Wednesday night marked a historic milestone for Dallas Mavericks head coach Rick Carlisle. With his team’s victory over the Charlotte Hornets, Carlisle notched win no. 800 for his career. It’s a mark that only 15 other coaches have attained in the history of the league.
Carlisle isn’t one to dwell on personal accomplishments in the moment, but he isn’t dismissive of them either. He credits a lot of people for the success he’s had during his 19-year career.
“I’ve just been extremely fortunate,” Carlisle said. “I’ve had great ownership all along the way from Mr. [Bill] Davidson, to the Simon family, to Mark [Cuban], and exceptional players.”
Carlisle bounced around the league as an assistant coach for more than a decade before the Detroit Pistons pulled out the big chair for him in 2001. He found success instantly.
He led the Pistons for two seasons and consecutive 50-32 records, winning Coach of the Year honors in 2002. Detroit made the Eastern Conference Finals in his second and final season with the team. The Pistons let Carlisle go after that season but wasn’t out of a job for long.
The Indiana Pacers hired him in 2003. He coached there for four seasons, compiling a 181-147 record. The Pacers reached the playoffs three times under Carlisle, and also saw some of the franchises brightest and lowest moments.
He never reached the NBA Finals in his first two stops as a head coach. In fact, both teams wound up firing him for various reasons. Still, his impact on the organizations’ culture was indelible and saw him coach some of the finest players of the 2000s.
“Detroit—guys like Ben Wallace, Chauncey Billups, [Richard] Hamilton, [Jerry] Stackhouse. Those guys were terrific,” Carlisle said. “Reggie Miller, Jermaine O’Neal in Indiana.
“And then I rode the Dirk train for a long time.”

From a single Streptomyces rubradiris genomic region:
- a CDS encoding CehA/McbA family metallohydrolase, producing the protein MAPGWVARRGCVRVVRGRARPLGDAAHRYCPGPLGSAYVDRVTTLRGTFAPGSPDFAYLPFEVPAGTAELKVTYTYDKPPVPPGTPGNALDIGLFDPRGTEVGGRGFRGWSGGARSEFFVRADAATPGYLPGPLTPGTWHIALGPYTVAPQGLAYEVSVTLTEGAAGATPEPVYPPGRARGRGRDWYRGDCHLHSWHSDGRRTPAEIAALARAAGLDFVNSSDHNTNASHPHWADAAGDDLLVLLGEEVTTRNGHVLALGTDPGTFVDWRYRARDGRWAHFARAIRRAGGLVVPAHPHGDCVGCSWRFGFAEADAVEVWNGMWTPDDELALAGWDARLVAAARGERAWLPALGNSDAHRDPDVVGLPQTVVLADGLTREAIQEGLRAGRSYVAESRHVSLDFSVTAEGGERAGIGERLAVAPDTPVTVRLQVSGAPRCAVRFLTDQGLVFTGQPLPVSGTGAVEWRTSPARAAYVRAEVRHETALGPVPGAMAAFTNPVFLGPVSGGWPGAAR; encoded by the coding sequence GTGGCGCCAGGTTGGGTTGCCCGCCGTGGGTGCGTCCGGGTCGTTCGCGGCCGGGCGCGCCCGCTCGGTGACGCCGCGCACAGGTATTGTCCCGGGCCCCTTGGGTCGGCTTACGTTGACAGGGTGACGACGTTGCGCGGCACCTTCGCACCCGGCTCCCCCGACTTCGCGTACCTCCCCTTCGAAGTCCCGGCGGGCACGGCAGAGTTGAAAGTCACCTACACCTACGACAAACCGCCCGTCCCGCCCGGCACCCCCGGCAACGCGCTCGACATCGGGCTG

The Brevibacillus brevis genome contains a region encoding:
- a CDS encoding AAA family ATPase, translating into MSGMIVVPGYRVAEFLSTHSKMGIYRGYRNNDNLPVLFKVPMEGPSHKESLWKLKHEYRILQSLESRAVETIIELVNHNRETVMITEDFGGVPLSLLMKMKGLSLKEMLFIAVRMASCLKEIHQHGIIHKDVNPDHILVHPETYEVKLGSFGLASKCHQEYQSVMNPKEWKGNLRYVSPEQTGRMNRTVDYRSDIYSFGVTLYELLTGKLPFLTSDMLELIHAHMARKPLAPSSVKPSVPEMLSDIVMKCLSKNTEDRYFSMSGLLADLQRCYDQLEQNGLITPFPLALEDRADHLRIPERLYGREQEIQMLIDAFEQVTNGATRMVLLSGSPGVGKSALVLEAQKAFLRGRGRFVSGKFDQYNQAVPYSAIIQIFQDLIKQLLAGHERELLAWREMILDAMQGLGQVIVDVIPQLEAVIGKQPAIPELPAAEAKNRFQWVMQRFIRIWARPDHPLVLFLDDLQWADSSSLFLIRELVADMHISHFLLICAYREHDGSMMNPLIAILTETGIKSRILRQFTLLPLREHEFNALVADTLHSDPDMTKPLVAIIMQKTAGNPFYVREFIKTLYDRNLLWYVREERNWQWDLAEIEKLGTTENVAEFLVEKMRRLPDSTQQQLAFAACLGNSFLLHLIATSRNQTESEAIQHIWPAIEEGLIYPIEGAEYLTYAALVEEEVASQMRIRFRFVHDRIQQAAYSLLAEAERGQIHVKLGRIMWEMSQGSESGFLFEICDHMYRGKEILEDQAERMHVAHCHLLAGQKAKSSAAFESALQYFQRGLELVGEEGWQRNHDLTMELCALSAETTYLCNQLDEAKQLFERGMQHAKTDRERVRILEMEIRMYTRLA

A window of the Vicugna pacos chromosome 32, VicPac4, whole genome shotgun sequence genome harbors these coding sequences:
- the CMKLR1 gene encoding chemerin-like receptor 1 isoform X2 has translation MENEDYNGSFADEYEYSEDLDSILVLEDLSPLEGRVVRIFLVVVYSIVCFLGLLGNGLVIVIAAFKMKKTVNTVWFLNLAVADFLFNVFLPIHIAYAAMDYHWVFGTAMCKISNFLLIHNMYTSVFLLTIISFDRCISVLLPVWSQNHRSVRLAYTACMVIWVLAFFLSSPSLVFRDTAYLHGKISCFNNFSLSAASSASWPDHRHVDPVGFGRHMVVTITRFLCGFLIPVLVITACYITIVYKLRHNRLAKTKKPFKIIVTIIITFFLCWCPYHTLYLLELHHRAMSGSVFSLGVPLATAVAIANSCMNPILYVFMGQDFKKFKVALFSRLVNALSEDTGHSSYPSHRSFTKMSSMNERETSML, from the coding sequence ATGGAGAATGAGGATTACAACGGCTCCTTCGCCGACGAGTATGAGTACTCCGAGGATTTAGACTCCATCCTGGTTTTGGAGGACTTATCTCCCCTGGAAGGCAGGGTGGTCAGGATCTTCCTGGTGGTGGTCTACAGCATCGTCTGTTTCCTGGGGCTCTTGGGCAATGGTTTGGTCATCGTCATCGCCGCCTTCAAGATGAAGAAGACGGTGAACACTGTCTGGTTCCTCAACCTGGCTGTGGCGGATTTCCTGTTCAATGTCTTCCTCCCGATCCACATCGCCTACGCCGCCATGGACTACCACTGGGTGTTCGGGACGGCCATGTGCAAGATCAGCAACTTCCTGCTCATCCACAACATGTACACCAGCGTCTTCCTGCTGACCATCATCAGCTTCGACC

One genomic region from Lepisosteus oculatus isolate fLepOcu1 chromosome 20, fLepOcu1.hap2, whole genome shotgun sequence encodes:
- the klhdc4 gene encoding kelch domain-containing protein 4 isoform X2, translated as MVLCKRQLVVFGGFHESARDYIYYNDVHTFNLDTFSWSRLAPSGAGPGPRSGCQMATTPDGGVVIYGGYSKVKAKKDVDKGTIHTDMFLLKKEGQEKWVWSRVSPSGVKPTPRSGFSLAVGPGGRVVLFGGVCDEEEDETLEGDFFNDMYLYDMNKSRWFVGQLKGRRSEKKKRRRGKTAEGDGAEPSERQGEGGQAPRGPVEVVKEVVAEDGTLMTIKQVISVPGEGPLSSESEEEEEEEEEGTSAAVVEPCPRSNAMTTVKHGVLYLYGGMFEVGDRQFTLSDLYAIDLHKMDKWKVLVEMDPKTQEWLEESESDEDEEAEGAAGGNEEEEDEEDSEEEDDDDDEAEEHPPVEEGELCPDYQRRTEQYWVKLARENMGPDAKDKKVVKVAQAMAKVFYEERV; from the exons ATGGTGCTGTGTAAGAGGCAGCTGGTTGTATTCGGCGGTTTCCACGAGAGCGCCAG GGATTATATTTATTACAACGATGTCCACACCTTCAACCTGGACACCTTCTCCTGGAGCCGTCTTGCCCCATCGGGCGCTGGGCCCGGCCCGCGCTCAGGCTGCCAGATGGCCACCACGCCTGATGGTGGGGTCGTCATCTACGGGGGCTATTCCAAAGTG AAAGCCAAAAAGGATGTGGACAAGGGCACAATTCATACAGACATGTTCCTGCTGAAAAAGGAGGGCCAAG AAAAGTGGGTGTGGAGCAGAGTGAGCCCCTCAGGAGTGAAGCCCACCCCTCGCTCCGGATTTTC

It’s likely that Carlisle will best be known for his time with the Mavericks. After a year away from coaching, in which he spent time as a television analyst with ESPN, Dallas hired Carlisle. By taking the job, Carlisle became attached to the hip of Dirk Nowitzki’s career. It worked out well for both of them.
The pinnacle for the pair came in 2011 when the Mavericks won the NBA Championship. In the years since, there’s been a great deal of roster turnover, but Carlisle has managed to field a competitive team most seasons.
As Carlisle nears the 20-year mark of his head coaching career, he’s helping usher in a new era for the league. Last season, under his guidance, the Mavericks posted the most efficient offense the NBA has ever seen.
It doesn’t hurt that the Mavericks have two of the best players in the league on their roster. With the help of Luka Doncic and Kristaps Porzingis, Carlisle will add a few more wins to his historic career before it’s all said and done.
Carlisle, in many ways, has his willingness to adapt, experiment, and continually learn to thank for his longevity. But as he notes, it’s the players and a variable set of circumstances that make all the difference.
“Now, we’ve got two great young players in Luka and KP,” Carlisle said. “You got to have all those things to be around as long as I have. I’m just extremely grateful, don’t take any of it for granted. It’s a privilege to be one of 30 coaches in this great league.”